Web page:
Before the coronavirus outbreak began to unfold, “43% of US employees worked remotely at least some of the time,” according to Gallup. Yet, the coronavirus has now forced many companies to switch to virtual work, and others to adopt work schedules that limit the number of people in the on-site location.
Your employees may struggle as worries about childcare, employment, or illness mount. This unique situation can add complexity to remote work along with other distractions.
Corporate Wellness App
CircleCare employee engagement platform provides companies with a platform and tools to motivate their employees via positive reinforcements and rewards to establish and maintain healthy lifestyle choices.
To support your employees and partially alleviate some of the anxiety they may be experiencing, try these five ideas to connect your on-site employees and remote staff while boosting productivity and engagement.
1. Provide Extra Support
A supportive work culture is important even when things are going well. But, with the added stress and uncertainty about coronavirus, it makes it essential. If your staff is worried about workplace policies or other concerns, they disengage.
Providing extra resources addresses their issues and empowers employees to take control.
Try these three tips:
- Post phone numbers and email addresses of managers/leaders on all employee communication channels.
- Adopt an app for creating private health & wellness communities where everyone can support, share experiences and stay connected with each other.
- Give links to information about benefits, and other updates.
- If available, share information for people experiencing anxiety or other mental health concerns.
2. Host Weekly Video Conferences
Video conferences work well for both remote employees and on-site workers practicing social distancing. A video-enabled meeting creates a sense of community and gives teams much needed face-to-face time.
The best way to increase engagement during video meetings is to start with an agenda. Allow time to go around the room and give all employees a chance to speak. Plus, you may want to provide extra flexibility and tolerate some background noise.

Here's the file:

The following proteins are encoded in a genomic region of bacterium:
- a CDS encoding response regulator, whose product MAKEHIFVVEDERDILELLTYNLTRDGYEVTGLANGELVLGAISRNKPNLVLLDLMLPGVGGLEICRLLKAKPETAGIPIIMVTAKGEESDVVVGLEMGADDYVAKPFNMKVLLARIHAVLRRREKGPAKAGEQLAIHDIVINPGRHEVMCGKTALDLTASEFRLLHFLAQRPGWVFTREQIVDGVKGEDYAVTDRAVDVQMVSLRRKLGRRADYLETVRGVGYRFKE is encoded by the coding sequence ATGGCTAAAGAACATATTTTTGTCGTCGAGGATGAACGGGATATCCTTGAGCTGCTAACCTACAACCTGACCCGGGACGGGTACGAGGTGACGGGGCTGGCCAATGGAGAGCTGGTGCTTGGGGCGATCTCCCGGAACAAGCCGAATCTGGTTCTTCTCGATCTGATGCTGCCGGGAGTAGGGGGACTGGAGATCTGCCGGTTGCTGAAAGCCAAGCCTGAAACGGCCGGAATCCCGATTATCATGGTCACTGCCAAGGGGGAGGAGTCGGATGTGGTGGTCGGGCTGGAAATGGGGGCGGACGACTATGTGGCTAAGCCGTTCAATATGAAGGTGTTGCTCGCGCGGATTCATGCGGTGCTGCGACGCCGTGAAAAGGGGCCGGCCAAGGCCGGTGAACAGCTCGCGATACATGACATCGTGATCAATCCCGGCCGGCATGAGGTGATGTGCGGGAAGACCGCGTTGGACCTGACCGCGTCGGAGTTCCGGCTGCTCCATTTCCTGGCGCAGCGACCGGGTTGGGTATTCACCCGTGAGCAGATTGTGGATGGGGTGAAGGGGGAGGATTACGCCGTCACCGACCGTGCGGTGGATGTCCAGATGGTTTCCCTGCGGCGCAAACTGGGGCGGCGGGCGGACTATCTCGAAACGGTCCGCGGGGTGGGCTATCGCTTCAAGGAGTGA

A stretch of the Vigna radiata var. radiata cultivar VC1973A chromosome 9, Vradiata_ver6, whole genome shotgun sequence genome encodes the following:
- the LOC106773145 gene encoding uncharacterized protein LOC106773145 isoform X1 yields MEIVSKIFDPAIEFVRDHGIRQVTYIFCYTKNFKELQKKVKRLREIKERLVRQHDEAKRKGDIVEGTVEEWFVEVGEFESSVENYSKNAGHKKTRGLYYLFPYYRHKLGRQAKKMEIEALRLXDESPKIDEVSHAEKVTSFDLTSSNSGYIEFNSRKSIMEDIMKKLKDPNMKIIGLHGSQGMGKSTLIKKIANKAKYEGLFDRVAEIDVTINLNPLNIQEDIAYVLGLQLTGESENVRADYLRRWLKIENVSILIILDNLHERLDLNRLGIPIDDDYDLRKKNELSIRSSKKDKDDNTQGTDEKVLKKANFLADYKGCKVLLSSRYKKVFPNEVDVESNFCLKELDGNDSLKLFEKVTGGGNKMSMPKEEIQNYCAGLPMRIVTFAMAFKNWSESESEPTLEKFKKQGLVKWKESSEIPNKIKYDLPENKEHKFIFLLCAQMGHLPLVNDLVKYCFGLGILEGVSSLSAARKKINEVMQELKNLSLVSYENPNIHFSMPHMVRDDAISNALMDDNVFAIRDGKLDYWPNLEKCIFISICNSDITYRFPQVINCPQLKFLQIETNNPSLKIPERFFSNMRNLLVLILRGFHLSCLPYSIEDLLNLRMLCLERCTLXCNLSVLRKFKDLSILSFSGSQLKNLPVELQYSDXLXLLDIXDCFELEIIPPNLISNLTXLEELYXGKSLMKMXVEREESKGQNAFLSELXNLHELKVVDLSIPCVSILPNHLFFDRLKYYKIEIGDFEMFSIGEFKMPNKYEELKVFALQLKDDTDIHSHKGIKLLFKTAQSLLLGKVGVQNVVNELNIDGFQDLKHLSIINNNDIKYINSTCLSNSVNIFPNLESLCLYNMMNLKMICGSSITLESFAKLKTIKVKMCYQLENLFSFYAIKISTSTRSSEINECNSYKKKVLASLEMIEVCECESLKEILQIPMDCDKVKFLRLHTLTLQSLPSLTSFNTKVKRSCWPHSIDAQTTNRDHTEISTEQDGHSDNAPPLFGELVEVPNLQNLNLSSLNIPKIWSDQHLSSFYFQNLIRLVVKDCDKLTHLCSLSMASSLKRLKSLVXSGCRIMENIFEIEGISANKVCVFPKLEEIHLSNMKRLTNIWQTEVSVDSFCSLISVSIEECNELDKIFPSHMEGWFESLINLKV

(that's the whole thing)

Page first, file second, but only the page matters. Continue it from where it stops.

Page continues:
Many employees may avoid joining a remote session because of other family members in their home. Encourage all employees to participate during this challenging time, but don’t make it mandatory or overdo it with more than one or possibly two video meetings a week.
3. Use technology to build a sense of community
Working remotely does keep employees from gathering in a conference room to celebrate a birthday or stopping by their coworkers’ workspaces to recognize significant milestones. But you can offset the void of cubical conversation while connecting employees by:
- Purposefully leaving space at the start of calls or video chats for small talk, to fill the gap from the lack of hallway banter
- Providing a private social network where team members can share highlights from their weekends and their top priorities for the week (e.g., a CircleCare corporate wellness group)
- Encouraging team competitions or fitness and other well-being challenges (e.g., a Million Steps Challenge)
- Using Skype or another instant messaging service to spontaneously celebrate team wins, individual achievements, and birthdays and work anniversaries
4. Honor actual office hours and the weekends
Employees who work from home often keep their phone or laptop within reach, as technology has made it easy to check email in seconds. However, just because you find it convenient to catch up on email later in the evening while watching TV doesn’t mean your coworkers or direct reports do.
Refrain from creating an “always on” working environment by clearly communicating expected response times for emails. Or simply delay sending emails until the next day.
5. Keep employees engaged for improve productivity
CircleCare employee engagement apps encourage employees to regularly share and inspire each other to stay mentally refreshed and productive. It allows employees to communicate in a private social feed like environment, so your employees can engage for both work and other fun activities.
Try setting up a fun question challenge specifically for non-work-related interaction. Every day, have an employee such as an office administrator post an icebreaker question. Examples could include “How does your home workstation look like?” or “what is your favorite album of all time?” This will inspire employees to engage in conversation with one another and allow them to get to know each other better.